Now let’s say a skydiver writes an otherwise good-willed essay, with me in the audience, and to bring me in, says “… this will help everyone, even people against skydiving.”

        … I have to stop because I don’t think I’m making sense…

      2. Yes, sort of suggests we have a monolithic way of thinking and therefore all carry the same opinions when it’s quite the opposite and really the only thing we have in common is our lack of belief in gods….which is really the word’s meaning but of course the “ists” does, as you say, suggest a commonality beyond the simple definition.

    3. Some Mencken quotes for my quibbling over a word ::

      “To the man with an ear for verbal delicacies — the man who searches painfully for the perfect word, and puts the way of saying a thing above the thing said — there is in writing the constant joy of sudden discovery, of happy accident.”

      …. there’s supposedly one of his quotes that’s a take on fly in the ointment – cockroach in guacamole. But might be made up. So I just point it out here.

      Bonus quote for Mencken fans:

      “To sum up: 1. The cosmos is a gigantic fly-wheel making 10,000 revolutions a minute. 2. Man is a sick fly taking a dizzy ride on it. 3. Religion is the theory that the wheel was designed and set spinning to give him the ride.”

      … I’d correct that to be “hypothesis”, not “theory”.

      Source :

  31. This piece demonstrates why I very little use for Sullivan. New York Magazine, which Sullivan writes for, has several excellent writers on politics—Jonathan Chait, Frank Rich, Eric Levitz, etc—who are left of center and free from the “the cult of social justice on the left.” None indulge in idiotic atheist bashing either. And they are free from Sullivan’s simplistic centrism, which seems to think some woke idiots on college campuses pose the same threat to the republic as the people currently running it into the ground.

  32. Too much conflation of ideas and non-sequiturs for my taste. To transmute our every noble, intangible notion/ideal/ethic/value into the common base metal of religios faith is pure alchemy. A “transcendent value that gives one’s life meaning” like faith in reason or democracy or the rule of law or the kindness of strangers is not like religion for the simple reason of evidence. The value I place in certain high ideals like protect the innocent is based on personal and societal evidence of its utility toward desired outcomes that I and my culture cherish, and with good reason. Religion is based on a useful lie that has no evidence.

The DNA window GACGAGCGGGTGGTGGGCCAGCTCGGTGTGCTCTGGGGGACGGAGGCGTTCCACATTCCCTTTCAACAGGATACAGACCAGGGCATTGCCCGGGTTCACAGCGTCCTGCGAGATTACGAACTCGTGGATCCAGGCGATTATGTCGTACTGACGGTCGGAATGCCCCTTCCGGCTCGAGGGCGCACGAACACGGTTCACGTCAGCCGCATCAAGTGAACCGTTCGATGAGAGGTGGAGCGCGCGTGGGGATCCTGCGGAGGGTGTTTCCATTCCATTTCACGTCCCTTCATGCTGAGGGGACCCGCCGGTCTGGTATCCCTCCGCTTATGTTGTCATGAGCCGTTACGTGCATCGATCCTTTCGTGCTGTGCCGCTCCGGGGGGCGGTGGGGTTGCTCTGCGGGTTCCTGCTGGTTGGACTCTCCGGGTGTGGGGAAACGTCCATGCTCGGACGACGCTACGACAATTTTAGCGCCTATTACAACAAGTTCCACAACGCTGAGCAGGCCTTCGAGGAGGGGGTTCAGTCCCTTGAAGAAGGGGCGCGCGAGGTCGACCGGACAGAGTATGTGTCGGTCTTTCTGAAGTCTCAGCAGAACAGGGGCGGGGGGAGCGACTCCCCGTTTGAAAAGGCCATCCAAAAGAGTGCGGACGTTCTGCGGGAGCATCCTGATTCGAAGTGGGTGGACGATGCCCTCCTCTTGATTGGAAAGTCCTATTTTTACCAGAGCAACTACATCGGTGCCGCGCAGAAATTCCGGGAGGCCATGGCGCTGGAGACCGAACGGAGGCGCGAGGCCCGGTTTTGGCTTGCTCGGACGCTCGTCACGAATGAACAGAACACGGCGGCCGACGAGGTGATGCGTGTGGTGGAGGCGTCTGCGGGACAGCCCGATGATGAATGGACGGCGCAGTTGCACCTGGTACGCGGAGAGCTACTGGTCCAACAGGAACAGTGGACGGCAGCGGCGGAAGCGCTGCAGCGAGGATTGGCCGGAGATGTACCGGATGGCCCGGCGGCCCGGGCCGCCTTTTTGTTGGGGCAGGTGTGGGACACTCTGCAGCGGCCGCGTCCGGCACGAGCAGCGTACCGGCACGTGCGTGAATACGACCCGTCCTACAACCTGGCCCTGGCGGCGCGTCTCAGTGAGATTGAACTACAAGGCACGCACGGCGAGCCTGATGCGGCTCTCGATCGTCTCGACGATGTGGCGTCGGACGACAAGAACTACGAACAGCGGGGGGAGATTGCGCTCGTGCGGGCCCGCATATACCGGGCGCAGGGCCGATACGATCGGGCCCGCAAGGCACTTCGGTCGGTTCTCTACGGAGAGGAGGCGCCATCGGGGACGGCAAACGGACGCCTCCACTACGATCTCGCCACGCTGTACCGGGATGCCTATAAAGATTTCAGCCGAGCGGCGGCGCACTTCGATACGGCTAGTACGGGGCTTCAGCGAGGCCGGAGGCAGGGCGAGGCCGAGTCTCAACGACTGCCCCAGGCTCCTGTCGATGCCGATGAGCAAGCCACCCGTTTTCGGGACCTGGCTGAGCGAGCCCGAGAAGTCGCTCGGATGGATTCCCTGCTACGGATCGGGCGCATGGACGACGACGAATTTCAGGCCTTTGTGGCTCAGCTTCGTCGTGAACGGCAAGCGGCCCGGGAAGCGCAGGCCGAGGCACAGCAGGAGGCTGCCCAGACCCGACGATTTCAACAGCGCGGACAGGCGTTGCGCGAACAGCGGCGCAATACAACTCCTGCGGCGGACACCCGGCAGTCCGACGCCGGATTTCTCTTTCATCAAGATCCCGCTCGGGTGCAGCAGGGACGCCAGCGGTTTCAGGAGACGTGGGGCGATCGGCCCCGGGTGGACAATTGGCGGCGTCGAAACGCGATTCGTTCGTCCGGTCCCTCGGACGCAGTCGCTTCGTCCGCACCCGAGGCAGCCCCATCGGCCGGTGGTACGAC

1. “To transmute our every noble, intangible notion/ideal/ethic/value into the common base metal of religios faith is pure alchemy.”

      Nicely put.

  33. With respect to why religion, so obviously nonsense, remains widespread, we must not forget a major contributing factor: it directly provides a very agreeable living for some people — and this was especially true in the past — and it traditionally has provided support for the existing social order. Where the latter was not true, it provided comfort and inspiration for those trying to overthrow an existing social order — as Macaulay noted, Cromwell’s supporters humbled themselves in the dust before their God, the better to set their foot on the neck of their king.

  34. Sullivan defined religion so broadly that it effectively has no meaning. As rationalists say, it proves too much.

    An actual working definition of religion would be something akin to the belief that reality itself is ontologically mental. That is, the fundamental fabric of reality is based on actions between mental agents: Reality is literally the belief that the universe is socially constructed. And you can curry favor or disapproval of the universe itself by way of some social supplication or social/moral failure.